Review: Wines of Wakefield, 2017 Releases

Review: Wines of Wakefield, 2017 Releases

Wakefield Winery is actually Taylors Winery, but they are not permitted to use the family name in much of the Northern Hemisphere due to trademark restrictions. Located in the Clare Valley of South Australia, the winery was opened in 1969 by Bill Taylor Sr. and his sons Bill Jr. and John, and the family still runs the winery today. Their first major wine was a Cabernet Sauvignon which drew immediate praise, and they offer a broad range of varieties and tiers today. Below please find reviews of a range of their offerings drawn from across the winery’s portfolio.

2016 Wakefield St. Andrews Riesling – In the past, I have described wines as “tart” and having “bracing acidity,” but I don’t think I fully appreciated the terms until trying this Riesling. It is almost too much. But when the wine is coupled with food (I tried it with spicy Indian food), it comes alive. The wine presents lemon and subtle apple on the nose. The lemon notes continue on the palate along with sharp acidity, fine minerality, and a touch of peach. The wine is bright and citrusy, but absolutely dry. St. Andrews Riesling is enjoyable now but still very tight. I wonder how much better it will get with a few years of aging. B+ / $40

2016 Wakefield Promised Land Unwooded Chardonnay – On the nose, this wine presents aromas of apple and a light touch of lemon. The palate follows suit, but a touch of bitterness appears. With food, the bitterness disappears as the wine’s fine acidity steps forward. This wine is best enjoyed with food, and it would pair nicely with a wide range of possibilities. For me, a little cheese and crackers worked perfectly. B / $13

2015 Wakefield Jaraman Shiraz – South Australia is renowned for Shiraz, and Wakefield’s Jaraman Shiraz is a fine example of it. The wine pours a deep, dark purple. The nose is reserved, presenting subtle aromas of wild berries and pepper. The palate is much more assertive, offering lush blueberry and black cherry along with black pepper, some dusty chocolate, and medium tannins. The wine is fruity but completely dry, and the finish is long and enjoyable. This wine drinks fine by itself but really shines with food. A- / $30

2015 Wakefield Estate Shiraz – South Australia offers some of the most enjoyable bargain bottles of Shiraz you can find, and Wakefield’s lower-end Estate Shiraz shows why. On the nose and palate, this wine offers ripe plum and blackberry. Flavors of tart cherry and gentle tannins also appear. Very approachable, this wine is enjoyable with or without food. B / $17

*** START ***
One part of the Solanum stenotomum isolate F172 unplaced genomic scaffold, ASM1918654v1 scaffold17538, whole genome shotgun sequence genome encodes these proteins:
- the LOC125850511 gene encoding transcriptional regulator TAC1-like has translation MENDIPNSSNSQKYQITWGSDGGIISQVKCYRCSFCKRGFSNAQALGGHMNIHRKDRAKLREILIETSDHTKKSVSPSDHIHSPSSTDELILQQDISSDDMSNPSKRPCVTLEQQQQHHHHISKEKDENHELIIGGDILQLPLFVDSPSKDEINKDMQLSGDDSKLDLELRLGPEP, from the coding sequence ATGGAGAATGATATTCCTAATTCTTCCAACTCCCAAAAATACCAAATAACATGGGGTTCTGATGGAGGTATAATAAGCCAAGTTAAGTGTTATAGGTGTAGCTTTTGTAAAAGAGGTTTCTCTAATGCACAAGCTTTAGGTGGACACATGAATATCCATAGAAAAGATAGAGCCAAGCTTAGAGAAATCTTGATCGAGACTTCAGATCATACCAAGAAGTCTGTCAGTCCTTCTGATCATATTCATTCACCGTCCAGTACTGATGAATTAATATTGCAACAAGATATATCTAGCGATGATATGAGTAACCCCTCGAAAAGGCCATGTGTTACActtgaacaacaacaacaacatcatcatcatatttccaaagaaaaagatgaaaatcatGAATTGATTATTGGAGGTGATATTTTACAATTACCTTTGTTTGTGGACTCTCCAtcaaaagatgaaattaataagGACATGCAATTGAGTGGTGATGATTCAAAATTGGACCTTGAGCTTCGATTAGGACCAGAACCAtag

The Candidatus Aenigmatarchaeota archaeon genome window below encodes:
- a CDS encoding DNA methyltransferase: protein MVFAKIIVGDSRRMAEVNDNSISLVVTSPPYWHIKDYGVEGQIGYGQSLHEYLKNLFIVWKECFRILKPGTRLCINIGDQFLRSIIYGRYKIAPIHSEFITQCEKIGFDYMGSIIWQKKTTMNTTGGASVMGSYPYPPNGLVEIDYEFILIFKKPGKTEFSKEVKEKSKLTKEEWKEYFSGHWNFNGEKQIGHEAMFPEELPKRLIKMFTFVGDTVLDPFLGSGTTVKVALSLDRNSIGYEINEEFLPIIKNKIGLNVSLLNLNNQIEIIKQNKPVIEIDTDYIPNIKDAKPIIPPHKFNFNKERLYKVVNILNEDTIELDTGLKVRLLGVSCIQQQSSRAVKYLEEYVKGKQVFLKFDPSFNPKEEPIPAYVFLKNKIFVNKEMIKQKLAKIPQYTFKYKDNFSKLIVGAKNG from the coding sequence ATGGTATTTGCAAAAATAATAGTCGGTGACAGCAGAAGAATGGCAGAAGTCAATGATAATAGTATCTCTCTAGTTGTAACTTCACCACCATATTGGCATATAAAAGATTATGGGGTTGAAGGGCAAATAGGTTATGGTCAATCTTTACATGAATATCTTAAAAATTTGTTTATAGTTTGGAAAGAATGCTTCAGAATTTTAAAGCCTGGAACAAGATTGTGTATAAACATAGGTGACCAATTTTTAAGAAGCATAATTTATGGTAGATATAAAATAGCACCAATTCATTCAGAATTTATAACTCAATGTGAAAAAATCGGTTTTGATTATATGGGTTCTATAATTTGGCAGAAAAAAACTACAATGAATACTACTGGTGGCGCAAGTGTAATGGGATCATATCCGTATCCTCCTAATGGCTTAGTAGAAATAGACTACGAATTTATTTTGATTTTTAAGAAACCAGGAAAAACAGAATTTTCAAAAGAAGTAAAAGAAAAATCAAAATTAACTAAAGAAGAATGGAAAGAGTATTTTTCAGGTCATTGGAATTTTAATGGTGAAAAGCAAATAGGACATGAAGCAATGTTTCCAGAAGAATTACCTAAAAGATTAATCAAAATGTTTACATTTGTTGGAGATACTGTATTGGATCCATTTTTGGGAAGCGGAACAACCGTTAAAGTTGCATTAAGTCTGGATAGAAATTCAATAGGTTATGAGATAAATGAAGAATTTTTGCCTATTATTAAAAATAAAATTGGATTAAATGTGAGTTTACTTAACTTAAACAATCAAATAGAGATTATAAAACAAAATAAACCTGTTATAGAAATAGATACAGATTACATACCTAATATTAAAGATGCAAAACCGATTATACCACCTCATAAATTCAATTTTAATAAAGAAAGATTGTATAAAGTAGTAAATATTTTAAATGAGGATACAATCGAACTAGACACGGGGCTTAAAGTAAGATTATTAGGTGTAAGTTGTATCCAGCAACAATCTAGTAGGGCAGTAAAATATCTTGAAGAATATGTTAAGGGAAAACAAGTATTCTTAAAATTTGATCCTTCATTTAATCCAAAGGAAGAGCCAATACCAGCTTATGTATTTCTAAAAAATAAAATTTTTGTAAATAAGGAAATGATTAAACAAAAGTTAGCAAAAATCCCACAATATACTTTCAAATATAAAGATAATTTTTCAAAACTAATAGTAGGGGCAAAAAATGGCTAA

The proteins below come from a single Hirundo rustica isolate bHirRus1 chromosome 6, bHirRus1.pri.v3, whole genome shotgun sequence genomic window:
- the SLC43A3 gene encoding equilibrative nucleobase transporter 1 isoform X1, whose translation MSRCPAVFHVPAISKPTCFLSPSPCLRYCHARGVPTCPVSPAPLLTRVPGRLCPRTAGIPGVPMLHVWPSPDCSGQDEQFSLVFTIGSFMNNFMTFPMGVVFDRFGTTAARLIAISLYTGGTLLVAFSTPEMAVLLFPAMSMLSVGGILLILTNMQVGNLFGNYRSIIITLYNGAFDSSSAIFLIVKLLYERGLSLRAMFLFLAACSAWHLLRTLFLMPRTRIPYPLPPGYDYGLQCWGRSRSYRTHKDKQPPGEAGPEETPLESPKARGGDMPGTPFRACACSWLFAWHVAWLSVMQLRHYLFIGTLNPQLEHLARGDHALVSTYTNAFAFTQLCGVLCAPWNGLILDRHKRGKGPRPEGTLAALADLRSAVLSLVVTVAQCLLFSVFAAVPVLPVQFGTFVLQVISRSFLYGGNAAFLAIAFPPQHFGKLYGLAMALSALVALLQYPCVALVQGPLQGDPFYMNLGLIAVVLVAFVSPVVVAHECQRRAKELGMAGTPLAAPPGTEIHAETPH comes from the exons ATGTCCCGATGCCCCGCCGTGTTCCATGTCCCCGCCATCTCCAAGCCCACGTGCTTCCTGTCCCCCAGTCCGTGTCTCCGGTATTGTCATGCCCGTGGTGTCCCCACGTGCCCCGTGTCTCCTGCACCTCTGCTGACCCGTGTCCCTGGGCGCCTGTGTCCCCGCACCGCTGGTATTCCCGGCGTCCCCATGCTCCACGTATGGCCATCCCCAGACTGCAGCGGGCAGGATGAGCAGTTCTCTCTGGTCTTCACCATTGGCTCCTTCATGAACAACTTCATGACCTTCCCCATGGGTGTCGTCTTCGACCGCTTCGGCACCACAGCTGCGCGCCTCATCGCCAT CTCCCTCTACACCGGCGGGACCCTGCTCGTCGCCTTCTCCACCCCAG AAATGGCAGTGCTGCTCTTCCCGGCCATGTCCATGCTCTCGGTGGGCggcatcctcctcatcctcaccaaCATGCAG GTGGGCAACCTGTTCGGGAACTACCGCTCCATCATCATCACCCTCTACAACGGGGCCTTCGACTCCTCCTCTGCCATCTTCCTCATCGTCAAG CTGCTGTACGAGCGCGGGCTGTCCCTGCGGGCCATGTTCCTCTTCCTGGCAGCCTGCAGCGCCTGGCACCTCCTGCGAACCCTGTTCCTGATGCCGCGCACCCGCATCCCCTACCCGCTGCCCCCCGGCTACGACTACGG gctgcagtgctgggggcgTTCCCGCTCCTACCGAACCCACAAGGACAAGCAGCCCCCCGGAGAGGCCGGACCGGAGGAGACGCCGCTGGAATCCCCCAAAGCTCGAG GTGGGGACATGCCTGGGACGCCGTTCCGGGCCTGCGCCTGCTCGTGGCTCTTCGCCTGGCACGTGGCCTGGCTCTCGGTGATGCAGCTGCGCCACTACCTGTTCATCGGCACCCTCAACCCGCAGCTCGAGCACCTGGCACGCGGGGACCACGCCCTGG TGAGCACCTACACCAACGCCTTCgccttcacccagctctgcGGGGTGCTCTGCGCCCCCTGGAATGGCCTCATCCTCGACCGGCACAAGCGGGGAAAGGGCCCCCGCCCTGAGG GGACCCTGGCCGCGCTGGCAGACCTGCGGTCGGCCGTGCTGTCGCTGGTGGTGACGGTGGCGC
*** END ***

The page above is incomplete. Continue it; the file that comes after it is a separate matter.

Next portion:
2015 Wakefield Estate Cabernet Sauvignon – This is a juicy, fruity wine on the nose, with lots of ripe plum accompanied by a touch of mint. The lush plum carries forward into the palate, but is restrained by just the right amount of tannin. The finish is surprisingly dry for such a fruity wine and just a little bit astringent. This is an excellent value Cabernet, showing richness and depth at an affordable price. B+ / $17

2015 Wakefield Estate Merlot – Merlot rarely comes to mind when one considers the wines of South Australia, but Wakefield Estate Merlot is solid. When first opened, the nose was fairly tight. Allowed to sit for an hour, it revealed cherry and spice aromas. On the palate, the wine was more expressive, presenting black cherry, cinnamon, a touch of chocolate, and soft tannins. The finish is quite enjoyable as the flavors slowly fade but never turn bitter. B / $17 or

2015 Wakefield Estate Cabernet Sauvignon




Robert Lublin teaches whisk(e)y and wine appreciation classes for Arlington Community Education, near Boston, MA. He is also a Professor at the University of Massachusetts Boston and has published books and articles on Shakespeare as well as theatre and film history.

Leave a Comment

This site uses Akismet to reduce spam. Learn how your comment data is processed.